New research commissioned by the Royal Academy of Engineering has revealed disadvantages for female engineers in academia, with women underrepresented in senior posts and less likely to be invited to apply for promotion.

The research, published today by the Equality Challenge Unit (ECU) and jointly commissioned by the Academy, the Royal Society, the Royal Society of Biology and the Academy of Medical Sciences, draws on a survey of academics working in biosciences and medicine, engineering, and physical sciences.

It finds that in all three disciplines, women experience consistent disadvantages across multiple aspects of their working lives, while black and minority ethnic (BME) men in physical sciences had less leadership and management training. Key findings include:

  • Across all three disciplines women were underrepresented in senior positions and overrepresented in early-career posts.
  • Men were more likely to have gained their current position via formal promotion across all three disciplines. The largest gender gap reported was in engineering, where 7.5% of women compared with 15.6% of men had gained their current position via formal promotion.
  • Men were also more likely to say that they had been invited or encouraged to apply for promotion:~
    - Engineering: 55.1% of women compared with 60.0% of men
    - Biosciences and medicine: 47.1% of women compared with 58.9% of men
    - Physical sciences: 48.3% of women compared with 60.2% of men

These disadvantages are compounded when gender intersects with other protected characteristics:

  • BME women in biosciences and medicine experienced a similar degree of compounded disadvantage as reported in the full ASSET 2016 report published by ECU in April 2017.
  • Across all three disciplines, female academics who disclosed as disabled were particularly negative in their ratings of how having a disability had impacted their career progression. They were similarly negative about their intentions for their future careers: for example, 7.4% of female engineers reported that they did not want to continue their career in STEMM (science, technology, engineering, mathematics and medicine) compared with 1.4% of female engineers who had not disclosed as disabled.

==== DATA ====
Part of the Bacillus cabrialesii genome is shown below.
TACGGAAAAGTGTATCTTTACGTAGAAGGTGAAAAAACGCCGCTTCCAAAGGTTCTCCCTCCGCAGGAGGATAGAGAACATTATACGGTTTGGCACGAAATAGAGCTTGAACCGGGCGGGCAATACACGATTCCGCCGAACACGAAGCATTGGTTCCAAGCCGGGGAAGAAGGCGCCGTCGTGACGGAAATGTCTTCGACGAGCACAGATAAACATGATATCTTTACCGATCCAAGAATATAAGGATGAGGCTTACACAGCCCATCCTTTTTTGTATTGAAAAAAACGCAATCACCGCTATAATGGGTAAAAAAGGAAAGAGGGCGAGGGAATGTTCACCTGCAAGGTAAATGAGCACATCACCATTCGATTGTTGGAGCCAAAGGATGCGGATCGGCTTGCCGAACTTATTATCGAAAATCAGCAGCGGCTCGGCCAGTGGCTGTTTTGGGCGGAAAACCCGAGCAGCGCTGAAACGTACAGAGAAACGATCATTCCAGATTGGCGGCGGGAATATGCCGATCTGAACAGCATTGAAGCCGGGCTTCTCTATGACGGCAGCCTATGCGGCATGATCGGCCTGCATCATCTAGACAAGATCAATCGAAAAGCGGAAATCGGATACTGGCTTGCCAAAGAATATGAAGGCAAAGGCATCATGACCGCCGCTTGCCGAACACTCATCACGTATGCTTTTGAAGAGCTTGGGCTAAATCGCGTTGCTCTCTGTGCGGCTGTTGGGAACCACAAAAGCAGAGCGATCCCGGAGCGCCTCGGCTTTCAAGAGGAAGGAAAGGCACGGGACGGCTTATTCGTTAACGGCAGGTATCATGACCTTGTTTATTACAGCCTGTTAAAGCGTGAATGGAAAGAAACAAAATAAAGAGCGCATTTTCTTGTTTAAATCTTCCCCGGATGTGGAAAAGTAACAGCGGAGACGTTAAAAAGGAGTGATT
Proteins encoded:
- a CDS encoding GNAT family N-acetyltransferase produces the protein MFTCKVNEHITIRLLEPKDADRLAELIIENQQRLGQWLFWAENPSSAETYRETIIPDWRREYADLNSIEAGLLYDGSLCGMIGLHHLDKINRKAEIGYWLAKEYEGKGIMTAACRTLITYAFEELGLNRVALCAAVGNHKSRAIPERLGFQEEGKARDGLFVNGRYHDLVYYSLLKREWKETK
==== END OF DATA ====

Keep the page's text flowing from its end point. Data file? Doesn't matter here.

The experiences of BME men in the physical sciences contrasted with findings from engineering and, biosciences and medicine. In the physical sciences:

  • Proportionally fewer BME men had training experience in administrative tasks related to management, postgraduate supervision, leadership, grant application skills, project planning and financial management compared with white men.
  • 12.8% of BME men said that they would like to continue working in STEMM but outside of higher education, compared with only 4.0% of white men.

Responding to the findings of the report, Sarah Dickinson Hyams, ECU’s Head of Equality Charters, said:

"These findings reinforce the importance of ECU’s Athena SWAN Charter and Race Equality Charter as mechanisms for positive gradual change towards greater gender and racial equality in UK higher education."

Professor Nilay Shah FREng, Head of the Department of Chemical Engineering and Director of the Centre for Process Systems Engineering, Imperial College London, and member of the Royal Academy of Engineering’s Diversity and Inclusion Committee, said:

"Results from the Athena Survey of Science Engineering and Technology tell us that there is still some way to go to establish equality for women across engineering academia. While women are overrepresented in early-career posts, they continue to be underrepresented in senior positions. We have a situation where both women and men perceive it is easier for a man than for a woman to gain a senior position, and where men are almost twice as likely to have achieved their current position through a formal promotion. For the first time, this report considers not only gender as a single point of identity but also looks at the way in which experiences of gender equality differ by ethnicity and disability."